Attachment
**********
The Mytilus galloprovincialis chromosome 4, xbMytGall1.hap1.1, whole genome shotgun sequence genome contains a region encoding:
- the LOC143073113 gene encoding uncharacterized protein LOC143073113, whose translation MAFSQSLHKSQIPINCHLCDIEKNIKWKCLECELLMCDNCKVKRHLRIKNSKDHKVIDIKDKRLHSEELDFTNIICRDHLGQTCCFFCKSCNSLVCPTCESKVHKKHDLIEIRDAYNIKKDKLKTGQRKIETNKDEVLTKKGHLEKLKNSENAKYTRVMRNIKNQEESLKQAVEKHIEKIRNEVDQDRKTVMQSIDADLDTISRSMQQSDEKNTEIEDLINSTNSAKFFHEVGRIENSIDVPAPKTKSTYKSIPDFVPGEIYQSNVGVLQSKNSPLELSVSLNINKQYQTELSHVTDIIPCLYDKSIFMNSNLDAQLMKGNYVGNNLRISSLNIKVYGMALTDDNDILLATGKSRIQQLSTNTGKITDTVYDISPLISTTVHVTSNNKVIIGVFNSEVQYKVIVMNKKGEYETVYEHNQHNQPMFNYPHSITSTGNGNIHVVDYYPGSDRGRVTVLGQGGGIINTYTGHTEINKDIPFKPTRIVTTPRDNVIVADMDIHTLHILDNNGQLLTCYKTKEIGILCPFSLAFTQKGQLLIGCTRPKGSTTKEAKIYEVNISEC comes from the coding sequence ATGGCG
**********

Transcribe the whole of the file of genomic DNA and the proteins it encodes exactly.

The Mytilus galloprovincialis chromosome 4, xbMytGall1.hap1.1, whole genome shotgun sequence genome contains a region encoding:
- the LOC143073113 gene encoding uncharacterized protein LOC143073113, whose translation MAFSQSLHKSQIPINCHLCDIEKNIKWKCLECELLMCDNCKVKRHLRIKNSKDHKVIDIKDKRLHSEELDFTNIICRDHLGQTCCFFCKSCNSLVCPTCESKVHKKHDLIEIRDAYNIKKDKLKTGQRKIETNKDEVLTKKGHLEKLKNSENAKYTRVMRNIKNQEESLKQAVEKHIEKIRNEVDQDRKTVMQSIDADLDTISRSMQQSDEKNTEIEDLINSTNSAKFFHEVGRIENSIDVPAPKTKSTYKSIPDFVPGEIYQSNVGVLQSKNSPLELSVSLNINKQYQTELSHVTDIIPCLYDKSIFMNSNLDAQLMKGNYVGNNLRISSLNIKVYGMALTDDNDILLATGKSRIQQLSTNTGKITDTVYDISPLISTTVHVTSNNKVIIGVFNSEVQYKVIVMNKKGEYETVYEHNQHNQPMFNYPHSITSTGNGNIHVVDYYPGSDRGRVTVLGQGGGIINTYTGHTEINKDIPFKPTRIVTTPRDNVIVADMDIHTLHILDNNGQLLTCYKTKEIGILCPFSLAFTQKGQLLIGCTRPKGSTTKEAKIYEVNISEC comes from the coding sequence ATGGCG